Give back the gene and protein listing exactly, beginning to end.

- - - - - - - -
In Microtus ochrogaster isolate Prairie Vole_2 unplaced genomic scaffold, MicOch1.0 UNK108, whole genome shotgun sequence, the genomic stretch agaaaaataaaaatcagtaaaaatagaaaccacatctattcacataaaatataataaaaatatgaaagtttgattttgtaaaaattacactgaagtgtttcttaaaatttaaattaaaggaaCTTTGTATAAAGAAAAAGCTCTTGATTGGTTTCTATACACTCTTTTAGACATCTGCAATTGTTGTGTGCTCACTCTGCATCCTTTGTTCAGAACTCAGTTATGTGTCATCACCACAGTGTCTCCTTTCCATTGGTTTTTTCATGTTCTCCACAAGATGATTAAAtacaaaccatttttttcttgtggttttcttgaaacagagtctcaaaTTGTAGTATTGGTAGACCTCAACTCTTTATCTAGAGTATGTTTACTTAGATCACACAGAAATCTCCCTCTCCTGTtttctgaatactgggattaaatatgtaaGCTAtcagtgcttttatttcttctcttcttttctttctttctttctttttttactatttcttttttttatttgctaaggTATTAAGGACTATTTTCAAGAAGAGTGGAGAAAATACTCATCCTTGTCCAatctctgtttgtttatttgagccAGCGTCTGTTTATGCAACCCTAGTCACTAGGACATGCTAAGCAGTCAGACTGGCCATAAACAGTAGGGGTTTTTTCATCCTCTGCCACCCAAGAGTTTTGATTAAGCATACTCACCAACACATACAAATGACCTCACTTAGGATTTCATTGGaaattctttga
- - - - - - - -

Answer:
In Microtus ochrogaster isolate Prairie Vole_2 unplaced genomic scaffold, MicOch1.0 UNK108, whole genome shotgun sequence, the genomic stretch agaaaaataaaaatcagtaaaaatagaaaccacatctattcacataaaatataataaaaatatgaaagtttgattttgtaaaaattacactgaagtgtttcttaaaatttaaattaaaggaaCTTTGTATAAAGAAAAAGCTCTTGATTGGTTTCTATACACTCTTTTAGACATCTGCAATTGTTGTGTGCTCACTCTGCATCCTTTGTTCAGAACTCAGTTATGTGTCATCACCACAGTGTCTCCTTTCCATTGGTTTTTTCATGTTCTCCACAAGATGATTAAAtacaaaccatttttttcttgtggttttcttgaaacagagtctcaaaTTGTAGTATTGGTAGACCTCAACTCTTTATCTAGAGTATGTTTACTTAGATCACACAGAAATCTCCCTCTCCTGTtttctgaatactgggattaaatatgtaaGCTAtcagtgcttttatttcttctcttcttttctttctttctttctttttttactatttcttttttttatttgctaaggTATTAAGGACTATTTTCAAGAAGAGTGGAGAAAATACTCATCCTTGTCCAatctctgtttgtttatttgagccAGCGTCTGTTTATGCAACCCTAGTCACTAGGACATGCTAAGCAGTCAGACTGGCCATAAACAGTAGGGGTTTTTTCATCCTCTGCCACCCAAGAGTTTTGATTAAGCATACTCACCAACACATACAAATGACCTCACTTAGGATTTCATTGGaaattctttga